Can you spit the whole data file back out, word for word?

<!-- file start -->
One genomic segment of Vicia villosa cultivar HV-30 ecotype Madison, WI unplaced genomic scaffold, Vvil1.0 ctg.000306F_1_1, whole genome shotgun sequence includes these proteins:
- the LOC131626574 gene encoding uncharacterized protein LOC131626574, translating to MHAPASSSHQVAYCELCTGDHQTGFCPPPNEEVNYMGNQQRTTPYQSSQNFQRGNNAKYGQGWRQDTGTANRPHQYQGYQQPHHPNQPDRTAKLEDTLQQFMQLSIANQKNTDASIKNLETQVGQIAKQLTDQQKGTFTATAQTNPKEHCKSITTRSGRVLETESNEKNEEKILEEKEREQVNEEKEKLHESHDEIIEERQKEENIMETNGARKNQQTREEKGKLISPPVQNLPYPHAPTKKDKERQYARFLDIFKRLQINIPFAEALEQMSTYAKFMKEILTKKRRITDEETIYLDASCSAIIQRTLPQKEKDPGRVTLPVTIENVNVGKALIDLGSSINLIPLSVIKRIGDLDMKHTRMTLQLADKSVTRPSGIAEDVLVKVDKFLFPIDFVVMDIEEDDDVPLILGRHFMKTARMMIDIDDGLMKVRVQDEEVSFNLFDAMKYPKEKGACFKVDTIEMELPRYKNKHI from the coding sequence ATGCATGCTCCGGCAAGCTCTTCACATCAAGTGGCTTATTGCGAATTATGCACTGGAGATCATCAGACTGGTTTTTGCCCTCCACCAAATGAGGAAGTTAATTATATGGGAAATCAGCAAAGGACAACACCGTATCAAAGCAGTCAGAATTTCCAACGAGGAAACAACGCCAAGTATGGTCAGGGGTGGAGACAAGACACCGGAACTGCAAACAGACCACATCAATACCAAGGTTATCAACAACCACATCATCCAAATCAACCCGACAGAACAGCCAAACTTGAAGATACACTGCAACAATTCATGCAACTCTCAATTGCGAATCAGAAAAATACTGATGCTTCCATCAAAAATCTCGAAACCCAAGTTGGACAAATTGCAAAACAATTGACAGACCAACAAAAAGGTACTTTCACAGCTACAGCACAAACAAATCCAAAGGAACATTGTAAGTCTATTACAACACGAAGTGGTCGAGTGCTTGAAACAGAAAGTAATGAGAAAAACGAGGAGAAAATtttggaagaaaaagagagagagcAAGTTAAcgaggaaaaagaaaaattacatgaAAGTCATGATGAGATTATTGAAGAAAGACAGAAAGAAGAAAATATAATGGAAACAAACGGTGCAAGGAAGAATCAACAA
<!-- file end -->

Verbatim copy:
One genomic segment of Vicia villosa cultivar HV-30 ecotype Madison, WI unplaced genomic scaffold, Vvil1.0 ctg.000306F_1_1, whole genome shotgun sequence includes these proteins:
- the LOC131626574 gene encoding uncharacterized protein LOC131626574, translating to MHAPASSSHQVAYCELCTGDHQTGFCPPPNEEVNYMGNQQRTTPYQSSQNFQRGNNAKYGQGWRQDTGTANRPHQYQGYQQPHHPNQPDRTAKLEDTLQQFMQLSIANQKNTDASIKNLETQVGQIAKQLTDQQKGTFTATAQTNPKEHCKSITTRSGRVLETESNEKNEEKILEEKEREQVNEEKEKLHESHDEIIEERQKEENIMETNGARKNQQTREEKGKLISPPVQNLPYPHAPTKKDKERQYARFLDIFKRLQINIPFAEALEQMSTYAKFMKEILTKKRRITDEETIYLDASCSAIIQRTLPQKEKDPGRVTLPVTIENVNVGKALIDLGSSINLIPLSVIKRIGDLDMKHTRMTLQLADKSVTRPSGIAEDVLVKVDKFLFPIDFVVMDIEEDDDVPLILGRHFMKTARMMIDIDDGLMKVRVQDEEVSFNLFDAMKYPKEKGACFKVDTIEMELPRYKNKHI from the coding sequence ATGCATGCTCCGGCAAGCTCTTCACATCAAGTGGCTTATTGCGAATTATGCACTGGAGATCATCAGACTGGTTTTTGCCCTCCACCAAATGAGGAAGTTAATTATATGGGAAATCAGCAAAGGACAACACCGTATCAAAGCAGTCAGAATTTCCAACGAGGAAACAACGCCAAGTATGGTCAGGGGTGGAGACAAGACACCGGAACTGCAAACAGACCACATCAATACCAAGGTTATCAACAACCACATCATCCAAATCAACCCGACAGAACAGCCAAACTTGAAGATACACTGCAACAATTCATGCAACTCTCAATTGCGAATCAGAAAAATACTGATGCTTCCATCAAAAATCTCGAAACCCAAGTTGGACAAATTGCAAAACAATTGACAGACCAACAAAAAGGTACTTTCACAGCTACAGCACAAACAAATCCAAAGGAACATTGTAAGTCTATTACAACACGAAGTGGTCGAGTGCTTGAAACAGAAAGTAATGAGAAAAACGAGGAGAAAATtttggaagaaaaagagagagagcAAGTTAAcgaggaaaaagaaaaattacatgaAAGTCATGATGAGATTATTGAAGAAAGACAGAAAGAAGAAAATATAATGGAAACAAACGGTGCAAGGAAGAATCAACAA